Wednesday, December 23, 2009

What does Dickey-Fuller test tell us (not)?

I've been trying to build an index-cointegrating portfolio in the last couple of days. One of the crucial questions here is which criterion to use for stock combination ranking. Dickey-Fuller test is the first option that comes to mind. I know it tests for stationarity, but that is just a  part of what I'm looking for.
You see, even when you have a stationary time series that has very little variance, it is also of very little use for trading, as you will probably  not earn the transaction costs back. (low variance is  a sign of market efficiency, in an ideal efficient market variance will be zero, eliminating any arbitrage opportunities). On the other hand, if a series is instationary with a low drift, but has plenty of variance, many good trading opportunities will exist.
To test the DF-test I've simulated a combination of two AR(1) time series I(0.95) and I(1):
y  = (1-drift)*s + drift*d          

s - stationary I(0.95) time series.
d-  non-stationary I(1) time series
Both series have variance alpha.

I've varied drift from 0 to 1 and  alpha from 0.2 to 5.   (0, 5) combination being most profitable. Increasing the drift value effectively means a transition from stationary signal to random walk.
The results are in the figure below:

Just as I've thought, DF can not distinguish between different levels of variance.

I clearly have a need for a better estimator, not looking for stationarity but for variance/drift ratio.

Maybe it's time to blow the dust off the good old Fourier transform, looking for high spectral peaks.
Probably an even better idea is to use wavelets for spectral decomposition and filtering, then estimate spectral density of each frequency band.
Any other ideas?

Files: drift_model.m , semistat.m


  1. Did you get a chance to look at this:

  2. Maverick, you've just helped me to get a shining idea! In the beginning of my research I've played around with neural networks. They turned to be of little use to predicting stock movements (or at least not more useful than any other technical tool) due to the random walk nature of the stock prices. But NNs are known for their wonderful ability of non-linear fitting (just take a look at house pricing example in matlab). To make the story short, my idea is now to create a set of metrics, such as ADF, variance, information ratio etc and fit them to a performance of my trading model. This will save a tremendous amount of computation time, giving an estimation of model performance before running it. Get a faster pc? I don't think so, as I'll be dealing with ~10e9 portfolio combinations ;-).

  3. Check out the Hilbert-Huang Transform. It's a new form of spectral analysis.

  4. @Gigi: Looks interesting enough to give it a go. There is a Matlab implementation by the way:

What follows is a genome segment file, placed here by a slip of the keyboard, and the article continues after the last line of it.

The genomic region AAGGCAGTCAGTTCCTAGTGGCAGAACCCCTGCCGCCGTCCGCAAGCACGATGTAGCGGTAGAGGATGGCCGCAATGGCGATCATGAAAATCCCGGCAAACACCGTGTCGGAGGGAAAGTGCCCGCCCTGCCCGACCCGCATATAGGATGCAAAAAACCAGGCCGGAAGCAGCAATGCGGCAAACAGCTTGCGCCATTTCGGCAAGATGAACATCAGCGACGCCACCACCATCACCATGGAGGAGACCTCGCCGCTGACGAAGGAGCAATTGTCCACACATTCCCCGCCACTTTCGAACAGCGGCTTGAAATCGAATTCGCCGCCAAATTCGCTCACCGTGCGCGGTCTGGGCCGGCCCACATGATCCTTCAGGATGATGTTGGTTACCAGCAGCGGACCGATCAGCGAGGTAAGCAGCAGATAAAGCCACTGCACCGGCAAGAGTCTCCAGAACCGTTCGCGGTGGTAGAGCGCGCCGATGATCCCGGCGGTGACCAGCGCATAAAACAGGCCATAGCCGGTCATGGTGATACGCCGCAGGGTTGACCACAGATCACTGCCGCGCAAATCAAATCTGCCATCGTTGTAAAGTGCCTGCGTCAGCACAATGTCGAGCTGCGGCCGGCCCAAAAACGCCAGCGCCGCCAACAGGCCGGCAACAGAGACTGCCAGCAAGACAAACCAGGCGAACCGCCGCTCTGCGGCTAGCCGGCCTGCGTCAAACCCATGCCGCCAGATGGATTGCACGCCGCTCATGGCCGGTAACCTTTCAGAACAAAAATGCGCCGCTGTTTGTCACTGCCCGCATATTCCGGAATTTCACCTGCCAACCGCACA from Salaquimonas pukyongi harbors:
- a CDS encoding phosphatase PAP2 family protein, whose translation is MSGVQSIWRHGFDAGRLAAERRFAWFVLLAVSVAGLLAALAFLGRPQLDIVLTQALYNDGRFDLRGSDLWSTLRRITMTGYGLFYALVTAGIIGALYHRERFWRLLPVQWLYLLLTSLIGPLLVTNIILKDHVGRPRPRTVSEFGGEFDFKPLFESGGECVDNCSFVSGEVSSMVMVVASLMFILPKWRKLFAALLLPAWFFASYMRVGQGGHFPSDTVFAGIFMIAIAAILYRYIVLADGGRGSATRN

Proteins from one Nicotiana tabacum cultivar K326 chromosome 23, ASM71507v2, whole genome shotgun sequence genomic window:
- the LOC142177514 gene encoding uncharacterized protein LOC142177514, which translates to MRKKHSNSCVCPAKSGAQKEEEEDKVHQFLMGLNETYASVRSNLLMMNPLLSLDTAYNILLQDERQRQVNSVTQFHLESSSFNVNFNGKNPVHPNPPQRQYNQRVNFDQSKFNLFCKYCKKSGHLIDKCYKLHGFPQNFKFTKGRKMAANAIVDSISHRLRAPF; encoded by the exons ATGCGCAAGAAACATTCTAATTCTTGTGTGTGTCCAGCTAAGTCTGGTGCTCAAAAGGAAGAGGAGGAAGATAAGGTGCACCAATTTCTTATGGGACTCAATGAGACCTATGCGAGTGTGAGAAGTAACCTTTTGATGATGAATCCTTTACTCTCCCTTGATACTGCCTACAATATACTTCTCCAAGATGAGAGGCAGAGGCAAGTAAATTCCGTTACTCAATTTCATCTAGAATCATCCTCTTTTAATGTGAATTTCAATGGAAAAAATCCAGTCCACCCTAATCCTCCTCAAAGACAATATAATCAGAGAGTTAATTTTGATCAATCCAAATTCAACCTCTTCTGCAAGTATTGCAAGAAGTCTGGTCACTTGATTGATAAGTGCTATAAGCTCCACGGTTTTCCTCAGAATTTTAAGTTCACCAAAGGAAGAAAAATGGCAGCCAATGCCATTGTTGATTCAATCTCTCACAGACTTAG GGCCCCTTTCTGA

5. I've taken a closer look at the HHT transform. Elegant. But just as other transforms (FFT, wavelets) it suffers heavily from end effects at the borders of the dataset. This makes it unusable for forecasting.

  6. dose anyone notice that yahoo historicals are missing data? How are you backtesting pairs with yahoo? data needs to be lines up. some help please

  7. Hey Anonymous,
    Look up the intersect function in MATLAB. Using the intersectf function you can match up dates that are common between the 2 data sets and discard the dates that are uncommon.
    I found out about this function from Ernest Chan’s book. If you are researching pairs trading and you are using MATLAB, get the book Quantitative Finance, by Chan. This book will answer many of your questions.

  8. Mr. Jesse, Ok this seems to work. Thank you. What is up with this whole Dickey-Fuller, I have programed a correlation test and this seems to work good with this pairs trade thesis ( I can now dump in as many stock as I want into my program and it will propagate out the most correlated assets!!!)
    Should I really bother with learning the Dicky Fuller method? The method i am using would seem to hold some promise as is!!

  9. Hi Anonymous,

    DF test gives you an estimation of the mean-reverting nature of a pair. Corellation does not. E.Chan has an post about this somewhere on this blog. However, many pair traders rely on correlation in pair selection, thus contributing to the mr process. In my experience, correllation is a good measure to filter the assets. Another thing that you could use is *auto*correllation on the pair returns. If it is not significant, the pair is probably not tradeable.

  10. Oh wow this is some very very heavy stuff. I use to mess around with corelation in back of the day.

  11. hello, here is my understanding sjev. If one uses correllation to filter they will only have the highest correlated pairs. However, where the trader makes their money wih pairs is when the stocks are not so correlated, but only cointegrated -(meaning they may not move up and down on a daily basis together, but over time they move apart and then move back together at some point)- this is where the money is made with pairs strategies that hold positions for weeks or more. - Please comment further sjev

  12. @Anonymbous: corellation is a good thing, a trade opportunity can arise when something goes 'wrong' with a correlation. Pair trading is in my point of view all about outlier detection.
    But you are right about the level of corellation. Too high, and the stocks do not drift apart far enough to justify the transaction costs.

  13. sometimes stocks are correlated.. they always move up on same day and always move down on same day. Say however that one of these stocks always moves up more than the other on the up days and this same stock always moves down less than the other on the down days. This pair will look very correlated, but pairs trader will lose money on this situation. Bottom line, correlation is good for intra-day pairs trading and cointegration is for pairs trading over longer term.